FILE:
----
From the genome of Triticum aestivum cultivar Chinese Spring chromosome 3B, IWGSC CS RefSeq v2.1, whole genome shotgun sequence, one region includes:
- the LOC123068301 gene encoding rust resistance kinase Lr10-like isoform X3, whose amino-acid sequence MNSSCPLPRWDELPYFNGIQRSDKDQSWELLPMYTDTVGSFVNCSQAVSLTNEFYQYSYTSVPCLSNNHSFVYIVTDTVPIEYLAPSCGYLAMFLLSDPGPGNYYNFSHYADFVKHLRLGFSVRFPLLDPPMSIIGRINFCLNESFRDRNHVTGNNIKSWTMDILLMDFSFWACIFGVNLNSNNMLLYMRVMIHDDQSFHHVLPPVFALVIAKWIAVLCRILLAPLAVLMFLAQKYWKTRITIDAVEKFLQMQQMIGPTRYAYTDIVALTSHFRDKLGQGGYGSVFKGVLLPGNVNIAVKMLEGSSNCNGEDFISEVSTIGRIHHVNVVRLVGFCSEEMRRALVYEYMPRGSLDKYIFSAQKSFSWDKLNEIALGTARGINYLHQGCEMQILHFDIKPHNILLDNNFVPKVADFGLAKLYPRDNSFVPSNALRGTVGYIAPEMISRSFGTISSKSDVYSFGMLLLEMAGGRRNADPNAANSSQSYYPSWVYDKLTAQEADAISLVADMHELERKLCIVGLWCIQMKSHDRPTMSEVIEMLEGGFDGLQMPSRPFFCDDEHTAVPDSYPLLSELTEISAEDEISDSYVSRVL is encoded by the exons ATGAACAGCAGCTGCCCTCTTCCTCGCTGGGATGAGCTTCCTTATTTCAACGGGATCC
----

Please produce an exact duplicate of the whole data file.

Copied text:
From the genome of Triticum aestivum cultivar Chinese Spring chromosome 3B, IWGSC CS RefSeq v2.1, whole genome shotgun sequence, one region includes:
- the LOC123068301 gene encoding rust resistance kinase Lr10-like isoform X3, whose amino-acid sequence MNSSCPLPRWDELPYFNGIQRSDKDQSWELLPMYTDTVGSFVNCSQAVSLTNEFYQYSYTSVPCLSNNHSFVYIVTDTVPIEYLAPSCGYLAMFLLSDPGPGNYYNFSHYADFVKHLRLGFSVRFPLLDPPMSIIGRINFCLNESFRDRNHVTGNNIKSWTMDILLMDFSFWACIFGVNLNSNNMLLYMRVMIHDDQSFHHVLPPVFALVIAKWIAVLCRILLAPLAVLMFLAQKYWKTRITIDAVEKFLQMQQMIGPTRYAYTDIVALTSHFRDKLGQGGYGSVFKGVLLPGNVNIAVKMLEGSSNCNGEDFISEVSTIGRIHHVNVVRLVGFCSEEMRRALVYEYMPRGSLDKYIFSAQKSFSWDKLNEIALGTARGINYLHQGCEMQILHFDIKPHNILLDNNFVPKVADFGLAKLYPRDNSFVPSNALRGTVGYIAPEMISRSFGTISSKSDVYSFGMLLLEMAGGRRNADPNAANSSQSYYPSWVYDKLTAQEADAISLVADMHELERKLCIVGLWCIQMKSHDRPTMSEVIEMLEGGFDGLQMPSRPFFCDDEHTAVPDSYPLLSELTEISAEDEISDSYVSRVL is encoded by the exons ATGAACAGCAGCTGCCCTCTTCCTCGCTGGGATGAGCTTCCTTATTTCAACGGGATCC